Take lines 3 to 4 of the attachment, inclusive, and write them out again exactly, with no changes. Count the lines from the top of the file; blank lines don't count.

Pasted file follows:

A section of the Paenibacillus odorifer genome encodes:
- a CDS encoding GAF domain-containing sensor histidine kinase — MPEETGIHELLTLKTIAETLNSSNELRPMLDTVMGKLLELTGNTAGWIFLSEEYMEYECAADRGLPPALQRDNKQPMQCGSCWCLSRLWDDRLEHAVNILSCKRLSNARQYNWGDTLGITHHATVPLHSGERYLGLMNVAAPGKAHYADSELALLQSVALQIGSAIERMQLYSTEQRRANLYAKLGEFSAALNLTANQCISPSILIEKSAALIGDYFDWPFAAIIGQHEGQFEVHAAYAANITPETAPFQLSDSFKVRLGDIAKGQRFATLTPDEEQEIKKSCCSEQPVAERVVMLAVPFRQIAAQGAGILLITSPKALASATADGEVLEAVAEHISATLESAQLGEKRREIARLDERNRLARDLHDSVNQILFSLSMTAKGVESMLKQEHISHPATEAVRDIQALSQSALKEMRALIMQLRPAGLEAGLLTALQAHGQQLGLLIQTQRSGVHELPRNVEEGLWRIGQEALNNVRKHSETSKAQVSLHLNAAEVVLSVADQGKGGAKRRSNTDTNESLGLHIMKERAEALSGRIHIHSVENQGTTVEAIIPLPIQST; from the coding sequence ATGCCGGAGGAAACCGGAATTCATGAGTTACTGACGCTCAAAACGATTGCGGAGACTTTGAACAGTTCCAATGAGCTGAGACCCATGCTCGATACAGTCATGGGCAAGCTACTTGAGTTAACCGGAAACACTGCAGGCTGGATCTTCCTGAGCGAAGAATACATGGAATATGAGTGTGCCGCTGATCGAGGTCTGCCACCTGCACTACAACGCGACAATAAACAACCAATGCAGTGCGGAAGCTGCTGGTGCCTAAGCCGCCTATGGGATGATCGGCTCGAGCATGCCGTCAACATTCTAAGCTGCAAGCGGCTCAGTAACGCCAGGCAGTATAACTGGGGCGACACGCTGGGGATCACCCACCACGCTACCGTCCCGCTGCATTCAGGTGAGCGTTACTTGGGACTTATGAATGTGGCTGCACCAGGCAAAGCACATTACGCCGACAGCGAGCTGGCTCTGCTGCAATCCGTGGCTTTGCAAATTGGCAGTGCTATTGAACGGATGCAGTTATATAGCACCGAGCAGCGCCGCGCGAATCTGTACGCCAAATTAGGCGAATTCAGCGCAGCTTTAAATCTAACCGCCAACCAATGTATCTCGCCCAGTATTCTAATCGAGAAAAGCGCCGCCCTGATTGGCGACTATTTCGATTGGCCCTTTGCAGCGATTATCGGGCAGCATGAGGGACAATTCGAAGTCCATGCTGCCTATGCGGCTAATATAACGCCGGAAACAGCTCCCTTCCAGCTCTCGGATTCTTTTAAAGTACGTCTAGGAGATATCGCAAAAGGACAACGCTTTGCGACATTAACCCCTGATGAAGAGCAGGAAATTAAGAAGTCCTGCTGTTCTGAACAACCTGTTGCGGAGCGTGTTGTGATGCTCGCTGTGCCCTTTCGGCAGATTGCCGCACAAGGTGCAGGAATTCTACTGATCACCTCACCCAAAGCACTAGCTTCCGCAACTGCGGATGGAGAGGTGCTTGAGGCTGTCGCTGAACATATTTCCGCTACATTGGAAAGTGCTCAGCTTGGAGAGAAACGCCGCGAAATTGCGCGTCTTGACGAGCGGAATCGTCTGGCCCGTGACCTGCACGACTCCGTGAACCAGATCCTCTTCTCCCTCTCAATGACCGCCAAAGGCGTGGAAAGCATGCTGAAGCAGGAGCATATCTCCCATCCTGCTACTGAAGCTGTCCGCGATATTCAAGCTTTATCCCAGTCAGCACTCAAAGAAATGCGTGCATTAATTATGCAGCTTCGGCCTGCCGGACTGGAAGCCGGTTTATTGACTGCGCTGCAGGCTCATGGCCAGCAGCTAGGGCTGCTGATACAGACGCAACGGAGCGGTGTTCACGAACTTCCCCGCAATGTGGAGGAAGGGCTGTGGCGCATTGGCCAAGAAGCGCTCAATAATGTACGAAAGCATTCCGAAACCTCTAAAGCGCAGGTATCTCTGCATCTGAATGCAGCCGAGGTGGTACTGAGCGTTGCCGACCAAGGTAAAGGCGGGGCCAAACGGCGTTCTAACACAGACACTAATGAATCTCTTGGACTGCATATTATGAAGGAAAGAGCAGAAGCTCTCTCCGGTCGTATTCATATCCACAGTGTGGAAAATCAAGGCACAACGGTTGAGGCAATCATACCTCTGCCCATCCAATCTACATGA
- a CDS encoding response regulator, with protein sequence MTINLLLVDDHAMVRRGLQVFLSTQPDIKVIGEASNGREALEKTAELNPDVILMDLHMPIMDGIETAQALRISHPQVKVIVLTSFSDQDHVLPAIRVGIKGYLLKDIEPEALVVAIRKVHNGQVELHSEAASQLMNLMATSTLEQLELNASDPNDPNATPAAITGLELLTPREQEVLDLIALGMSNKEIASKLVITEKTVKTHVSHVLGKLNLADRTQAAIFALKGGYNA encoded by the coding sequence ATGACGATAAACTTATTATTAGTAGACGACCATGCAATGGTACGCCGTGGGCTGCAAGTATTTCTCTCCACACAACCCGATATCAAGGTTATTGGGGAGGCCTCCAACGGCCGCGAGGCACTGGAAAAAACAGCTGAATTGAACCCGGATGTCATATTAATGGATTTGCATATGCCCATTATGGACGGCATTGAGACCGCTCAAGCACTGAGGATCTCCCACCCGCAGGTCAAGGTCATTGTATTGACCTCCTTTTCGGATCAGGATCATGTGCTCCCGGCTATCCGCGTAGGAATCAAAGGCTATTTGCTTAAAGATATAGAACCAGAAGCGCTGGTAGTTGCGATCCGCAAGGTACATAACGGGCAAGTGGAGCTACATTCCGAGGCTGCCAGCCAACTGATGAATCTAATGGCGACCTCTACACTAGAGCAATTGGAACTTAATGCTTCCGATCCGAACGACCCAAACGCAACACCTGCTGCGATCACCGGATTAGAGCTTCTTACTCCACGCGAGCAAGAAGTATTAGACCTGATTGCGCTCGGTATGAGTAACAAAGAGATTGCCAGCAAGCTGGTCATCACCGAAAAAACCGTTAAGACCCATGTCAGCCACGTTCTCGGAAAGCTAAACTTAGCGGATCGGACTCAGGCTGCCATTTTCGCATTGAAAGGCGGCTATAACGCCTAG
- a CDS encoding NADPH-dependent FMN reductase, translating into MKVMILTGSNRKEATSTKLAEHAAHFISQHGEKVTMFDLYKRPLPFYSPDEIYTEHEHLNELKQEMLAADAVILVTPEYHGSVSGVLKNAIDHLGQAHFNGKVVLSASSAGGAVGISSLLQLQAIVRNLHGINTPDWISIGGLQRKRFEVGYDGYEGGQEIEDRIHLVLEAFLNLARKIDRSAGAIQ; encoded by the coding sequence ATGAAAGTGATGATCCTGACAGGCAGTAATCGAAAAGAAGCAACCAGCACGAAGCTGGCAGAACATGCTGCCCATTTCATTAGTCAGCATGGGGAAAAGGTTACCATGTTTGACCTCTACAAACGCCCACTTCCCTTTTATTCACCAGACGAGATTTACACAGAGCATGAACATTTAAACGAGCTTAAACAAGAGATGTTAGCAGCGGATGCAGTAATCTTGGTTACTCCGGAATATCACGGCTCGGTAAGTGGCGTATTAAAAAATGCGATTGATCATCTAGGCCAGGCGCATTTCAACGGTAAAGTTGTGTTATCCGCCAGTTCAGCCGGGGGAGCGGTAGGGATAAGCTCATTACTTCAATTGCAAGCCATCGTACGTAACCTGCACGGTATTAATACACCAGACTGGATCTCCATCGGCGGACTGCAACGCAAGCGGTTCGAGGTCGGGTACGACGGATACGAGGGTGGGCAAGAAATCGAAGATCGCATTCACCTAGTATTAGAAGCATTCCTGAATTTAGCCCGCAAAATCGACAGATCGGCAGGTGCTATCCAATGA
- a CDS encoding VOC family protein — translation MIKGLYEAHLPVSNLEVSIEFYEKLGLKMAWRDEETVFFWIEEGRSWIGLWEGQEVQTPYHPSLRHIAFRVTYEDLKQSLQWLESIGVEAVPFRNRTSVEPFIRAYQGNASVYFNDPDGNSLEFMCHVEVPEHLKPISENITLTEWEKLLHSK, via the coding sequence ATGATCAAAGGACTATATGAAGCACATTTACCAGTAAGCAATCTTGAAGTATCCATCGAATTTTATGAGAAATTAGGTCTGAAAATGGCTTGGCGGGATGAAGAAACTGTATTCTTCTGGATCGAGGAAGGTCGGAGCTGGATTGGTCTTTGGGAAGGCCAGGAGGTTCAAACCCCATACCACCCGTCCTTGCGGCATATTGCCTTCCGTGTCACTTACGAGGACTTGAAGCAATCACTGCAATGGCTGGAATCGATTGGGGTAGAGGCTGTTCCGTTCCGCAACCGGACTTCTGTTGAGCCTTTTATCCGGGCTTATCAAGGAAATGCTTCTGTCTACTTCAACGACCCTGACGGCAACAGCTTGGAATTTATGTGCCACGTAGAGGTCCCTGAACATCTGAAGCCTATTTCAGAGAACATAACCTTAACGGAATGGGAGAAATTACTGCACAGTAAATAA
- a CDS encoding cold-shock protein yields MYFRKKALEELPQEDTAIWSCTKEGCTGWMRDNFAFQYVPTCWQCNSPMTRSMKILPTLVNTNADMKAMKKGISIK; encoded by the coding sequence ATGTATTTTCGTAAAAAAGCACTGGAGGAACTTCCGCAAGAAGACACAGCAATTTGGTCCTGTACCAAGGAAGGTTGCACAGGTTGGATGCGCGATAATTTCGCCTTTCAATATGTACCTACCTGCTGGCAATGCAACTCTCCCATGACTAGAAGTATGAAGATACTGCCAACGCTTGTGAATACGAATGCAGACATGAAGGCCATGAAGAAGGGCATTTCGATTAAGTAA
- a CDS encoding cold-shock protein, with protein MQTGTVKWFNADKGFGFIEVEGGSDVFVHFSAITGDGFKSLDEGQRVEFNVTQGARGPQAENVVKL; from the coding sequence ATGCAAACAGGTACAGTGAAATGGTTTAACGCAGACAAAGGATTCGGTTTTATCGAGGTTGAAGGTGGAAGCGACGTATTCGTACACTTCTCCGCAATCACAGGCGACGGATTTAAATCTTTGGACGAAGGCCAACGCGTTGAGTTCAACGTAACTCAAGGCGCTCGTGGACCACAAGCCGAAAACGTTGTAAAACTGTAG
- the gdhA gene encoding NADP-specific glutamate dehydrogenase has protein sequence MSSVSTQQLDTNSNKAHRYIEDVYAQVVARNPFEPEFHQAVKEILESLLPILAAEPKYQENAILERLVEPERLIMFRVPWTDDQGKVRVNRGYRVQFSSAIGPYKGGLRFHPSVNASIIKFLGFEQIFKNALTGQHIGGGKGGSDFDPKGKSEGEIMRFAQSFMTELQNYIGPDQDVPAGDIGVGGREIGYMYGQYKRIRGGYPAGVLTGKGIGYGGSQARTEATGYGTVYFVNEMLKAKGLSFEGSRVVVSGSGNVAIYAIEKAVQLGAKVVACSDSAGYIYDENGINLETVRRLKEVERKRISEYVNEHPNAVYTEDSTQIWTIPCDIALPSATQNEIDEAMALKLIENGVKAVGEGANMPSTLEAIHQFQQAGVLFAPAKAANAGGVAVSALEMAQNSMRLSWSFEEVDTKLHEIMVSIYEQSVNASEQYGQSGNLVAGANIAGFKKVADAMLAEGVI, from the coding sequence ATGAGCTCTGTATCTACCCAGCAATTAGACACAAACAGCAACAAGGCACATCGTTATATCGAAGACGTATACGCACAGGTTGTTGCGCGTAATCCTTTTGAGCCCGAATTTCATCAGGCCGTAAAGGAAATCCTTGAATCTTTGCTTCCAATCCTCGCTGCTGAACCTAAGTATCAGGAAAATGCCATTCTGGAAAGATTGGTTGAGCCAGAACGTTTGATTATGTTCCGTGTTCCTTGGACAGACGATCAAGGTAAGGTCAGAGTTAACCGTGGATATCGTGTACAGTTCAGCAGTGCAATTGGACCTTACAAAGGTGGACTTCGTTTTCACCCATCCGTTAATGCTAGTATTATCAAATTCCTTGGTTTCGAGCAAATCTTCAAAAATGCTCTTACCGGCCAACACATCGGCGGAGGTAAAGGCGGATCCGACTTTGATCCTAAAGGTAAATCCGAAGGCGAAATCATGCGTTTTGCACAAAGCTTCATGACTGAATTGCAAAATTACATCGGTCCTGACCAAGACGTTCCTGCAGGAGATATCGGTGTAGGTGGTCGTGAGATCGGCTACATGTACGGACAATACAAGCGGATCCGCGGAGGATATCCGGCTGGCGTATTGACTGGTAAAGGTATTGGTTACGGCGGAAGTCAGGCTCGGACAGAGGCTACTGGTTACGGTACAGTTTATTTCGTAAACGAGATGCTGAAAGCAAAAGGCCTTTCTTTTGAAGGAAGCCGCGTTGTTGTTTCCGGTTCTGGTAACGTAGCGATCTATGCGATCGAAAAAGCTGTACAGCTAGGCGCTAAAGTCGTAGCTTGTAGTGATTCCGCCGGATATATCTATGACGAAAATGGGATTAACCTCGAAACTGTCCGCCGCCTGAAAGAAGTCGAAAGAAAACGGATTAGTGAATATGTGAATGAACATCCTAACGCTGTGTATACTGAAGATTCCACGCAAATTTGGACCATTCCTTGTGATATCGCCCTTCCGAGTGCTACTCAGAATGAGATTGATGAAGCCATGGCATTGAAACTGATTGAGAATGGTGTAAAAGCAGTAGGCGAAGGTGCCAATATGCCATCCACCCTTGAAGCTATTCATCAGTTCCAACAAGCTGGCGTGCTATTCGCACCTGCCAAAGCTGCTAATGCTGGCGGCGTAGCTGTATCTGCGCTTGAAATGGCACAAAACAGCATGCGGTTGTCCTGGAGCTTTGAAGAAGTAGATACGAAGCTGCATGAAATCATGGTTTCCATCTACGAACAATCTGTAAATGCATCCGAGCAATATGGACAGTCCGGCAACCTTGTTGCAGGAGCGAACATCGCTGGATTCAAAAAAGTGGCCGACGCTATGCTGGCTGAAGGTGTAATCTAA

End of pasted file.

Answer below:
- a CDS encoding response regulator, with protein sequence MTINLLLVDDHAMVRRGLQVFLSTQPDIKVIGEASNGREALEKTAELNPDVILMDLHMPIMDGIETAQALRISHPQVKVIVLTSFSDQDHVLPAIRVGIKGYLLKDIEPEALVVAIRKVHNGQVELHSEAASQLMNLMATSTLEQLELNASDPNDPNATPAAITGLELLTPREQEVLDLIALGMSNKEIASKLVITEKTVKTHVSHVLGKLNLADRTQAAIFALKGGYNA encoded by the coding sequence ATGACGATAAACTTATTATTAGTAGACGACCATGCAATGGTACGCCGTGGGCTGCAAGTATTTCTCTCCACACAACCCGATATCAAGGTTATTGGGGAGGCCTCCAACGGCCGCGAGGCACTGGAAAAAACAGCTGAATTGAACCCGGATGTCATATTAATGGATTTGCATATGCCCATTATGGACGGCATTGAGACCGCTCAAGCACTGAGGATCTCCCACCCGCAGGTCAAGGTCATTGTATTGACCTCCTTTTCGGATCAGGATCATGTGCTCCCGGCTATCCGCGTAGGAATCAAAGGCTATTTGCTTAAAGATATAGAACCAGAAGCGCTGGTAGTTGCGATCCGCAAGGTACATAACGGGCAAGTGGAGCTACATTCCGAGGCTGCCAGCCAACTGATGAATCTAATGGCGACCTCTACACTAGAGCAATTGGAACTTAATGCTTCCGATCCGAACGACCCAAACGCAACACCTGCTGCGATCACCGGATTAGAGCTTCTTACTCCACGCGAGCAAGAAGTATTAGACCTGATTGCGCTCGGTATGAGTAACAAAGAGATTGCCAGCAAGCTGGTCATCACCGAAAAAACCGTTAAGACCCATGTCAGCCACGTTCTCGGAAAGCTAAACTTAGCGGATCGGACTCAGGCTGCCATTTTCGCATTGAAAGGCGGCTATAACGCCTAG
- a CDS encoding NADPH-dependent FMN reductase, translating into MKVMILTGSNRKEATSTKLAEHAAHFISQHGEKVTMFDLYKRPLPFYSPDEIYTEHEHLNELKQEMLAADAVILVTPEYHGSVSGVLKNAIDHLGQAHFNGKVVLSASSAGGAVGISSLLQLQAIVRNLHGINTPDWISIGGLQRKRFEVGYDGYEGGQEIEDRIHLVLEAFLNLARKIDRSAGAIQ; encoded by the coding sequence ATGAAAGTGATGATCCTGACAGGCAGTAATCGAAAAGAAGCAACCAGCACGAAGCTGGCAGAACATGCTGCCCATTTCATTAGTCAGCATGGGGAAAAGGTTACCATGTTTGACCTCTACAAACGCCCACTTCCCTTTTATTCACCAGACGAGATTTACACAGAGCATGAACATTTAAACGAGCTTAAACAAGAGATGTTAGCAGCGGATGCAGTAATCTTGGTTACTCCGGAATATCACGGCTCGGTAAGTGGCGTATTAAAAAATGCGATTGATCATCTAGGCCAGGCGCATTTCAACGGTAAAGTTGTGTTATCCGCCAGTTCAGCCGGGGGAGCGGTAGGGATAAGCTCATTACTTCAATTGCAAGCCATCGTACGTAACCTGCACGGTATTAATACACCAGACTGGATCTCCATCGGCGGACTGCAACGCAAGCGGTTCGAGGTCGGGTACGACGGATACGAGGGTGGGCAAGAAATCGAAGATCGCATTCACCTAGTATTAGAAGCATTCCTGAATTTAGCCCGCAAAATCGACAGATCGGCAGGTGCTATCCAATGA